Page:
Treaties on Trade and Investment and the Indian Legal Regime: Should We Mind the Gap?

Ranjan, Prabhash
August 2009
Australian Journal of Asian Law;Aug2009, Vol. 11 Issue 1, p56
Academic Journal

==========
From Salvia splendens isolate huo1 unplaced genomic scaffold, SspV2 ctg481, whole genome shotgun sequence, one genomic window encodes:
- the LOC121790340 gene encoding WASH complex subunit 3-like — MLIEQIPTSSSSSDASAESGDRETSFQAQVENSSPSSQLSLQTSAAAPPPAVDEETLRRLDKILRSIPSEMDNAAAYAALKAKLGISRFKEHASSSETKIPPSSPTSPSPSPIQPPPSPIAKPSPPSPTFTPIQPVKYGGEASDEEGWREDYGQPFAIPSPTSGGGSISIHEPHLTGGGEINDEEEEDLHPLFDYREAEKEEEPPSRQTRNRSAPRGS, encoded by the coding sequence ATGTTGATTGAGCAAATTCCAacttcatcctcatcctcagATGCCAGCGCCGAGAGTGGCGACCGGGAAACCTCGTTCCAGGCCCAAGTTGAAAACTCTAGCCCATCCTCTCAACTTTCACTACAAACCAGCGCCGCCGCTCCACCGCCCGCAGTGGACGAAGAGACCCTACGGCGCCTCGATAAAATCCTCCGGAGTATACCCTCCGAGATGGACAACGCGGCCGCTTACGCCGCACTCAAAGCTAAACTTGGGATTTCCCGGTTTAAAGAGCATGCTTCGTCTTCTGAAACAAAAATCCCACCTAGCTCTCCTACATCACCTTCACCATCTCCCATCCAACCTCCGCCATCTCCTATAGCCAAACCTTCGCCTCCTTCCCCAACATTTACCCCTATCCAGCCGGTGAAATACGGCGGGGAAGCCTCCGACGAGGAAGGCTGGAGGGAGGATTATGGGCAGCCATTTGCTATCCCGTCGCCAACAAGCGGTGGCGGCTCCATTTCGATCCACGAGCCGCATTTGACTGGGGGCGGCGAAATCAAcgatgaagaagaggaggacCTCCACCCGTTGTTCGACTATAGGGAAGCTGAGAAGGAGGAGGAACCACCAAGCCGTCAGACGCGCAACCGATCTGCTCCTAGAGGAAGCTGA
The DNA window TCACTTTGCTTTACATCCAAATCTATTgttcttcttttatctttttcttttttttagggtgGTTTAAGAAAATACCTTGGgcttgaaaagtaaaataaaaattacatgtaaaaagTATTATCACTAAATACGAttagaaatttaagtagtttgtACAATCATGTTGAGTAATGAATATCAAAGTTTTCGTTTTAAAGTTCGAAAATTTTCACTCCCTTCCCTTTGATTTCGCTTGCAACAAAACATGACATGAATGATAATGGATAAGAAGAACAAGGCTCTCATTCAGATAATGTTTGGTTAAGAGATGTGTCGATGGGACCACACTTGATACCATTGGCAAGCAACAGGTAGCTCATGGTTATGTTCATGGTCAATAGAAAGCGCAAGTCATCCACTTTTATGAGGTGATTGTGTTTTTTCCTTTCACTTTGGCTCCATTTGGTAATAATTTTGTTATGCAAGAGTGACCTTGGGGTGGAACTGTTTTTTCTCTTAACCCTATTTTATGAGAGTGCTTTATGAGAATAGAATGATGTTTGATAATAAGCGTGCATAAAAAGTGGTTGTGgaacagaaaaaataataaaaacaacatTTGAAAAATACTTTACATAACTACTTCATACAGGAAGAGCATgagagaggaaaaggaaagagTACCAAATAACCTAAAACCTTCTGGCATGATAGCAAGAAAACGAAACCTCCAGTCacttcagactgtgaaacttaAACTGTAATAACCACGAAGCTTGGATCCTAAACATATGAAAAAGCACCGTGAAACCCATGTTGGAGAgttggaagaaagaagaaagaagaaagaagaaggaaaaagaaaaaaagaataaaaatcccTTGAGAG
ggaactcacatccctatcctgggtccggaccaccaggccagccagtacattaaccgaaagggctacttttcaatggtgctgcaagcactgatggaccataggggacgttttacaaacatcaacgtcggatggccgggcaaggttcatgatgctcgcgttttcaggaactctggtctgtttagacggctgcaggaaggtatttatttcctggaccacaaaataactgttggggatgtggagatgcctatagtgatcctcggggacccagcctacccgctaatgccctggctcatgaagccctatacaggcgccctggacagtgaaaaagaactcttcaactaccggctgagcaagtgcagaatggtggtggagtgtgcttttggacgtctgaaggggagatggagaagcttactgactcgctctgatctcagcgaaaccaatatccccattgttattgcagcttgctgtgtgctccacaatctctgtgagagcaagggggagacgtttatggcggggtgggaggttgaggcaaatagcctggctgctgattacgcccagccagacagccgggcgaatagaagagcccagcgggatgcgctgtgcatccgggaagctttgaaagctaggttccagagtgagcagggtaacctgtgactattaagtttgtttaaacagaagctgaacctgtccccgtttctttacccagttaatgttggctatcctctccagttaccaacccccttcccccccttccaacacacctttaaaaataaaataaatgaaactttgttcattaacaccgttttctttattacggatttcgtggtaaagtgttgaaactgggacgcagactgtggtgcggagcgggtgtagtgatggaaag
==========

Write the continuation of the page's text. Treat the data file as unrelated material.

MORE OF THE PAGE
This article looks at the relationship between trade and investment treaties signed by India and the Indian federal domestic legal regime in light of existing constitutional provisions that give the right to the central executive to negotiate and sign international treaties. It focuses on trade and investment treaties, rather than all international treaties signed by India, because the former treaties impose relatively more onerous obligations that constrain the national policy space. The article challenges the present practice in India, where international treaties on trade and investment bind India without undergoing any parliamentary approval or ratification. This can occur because the Indian Constitution is silent regarding the status of such international trade and investment treaties within the domestic legal regime, especially in cases where these treaties have not been transformed into a domestic legislation. The article also discusses those situations where an Indian law could conflict with an obligation imposed by an international trade and investment treaty that has not been transformed into a domestic legislation. Further, the Indian Constitution is also silent on whether the central executive can negotiate and sign treaties on subjects given in the State List, or whether the power to sign international treaties is limited to subjects given in the Union List. The present practice, whereby the central executive signs trade and investment treaties on State subjects without consulting the States, affects the constitutional policy space of the States and undermines the federal polity. The article concludes by stressing the need to develop a new law, clearly stipulating how the executive should go about the business of signing trade and investment treaties.


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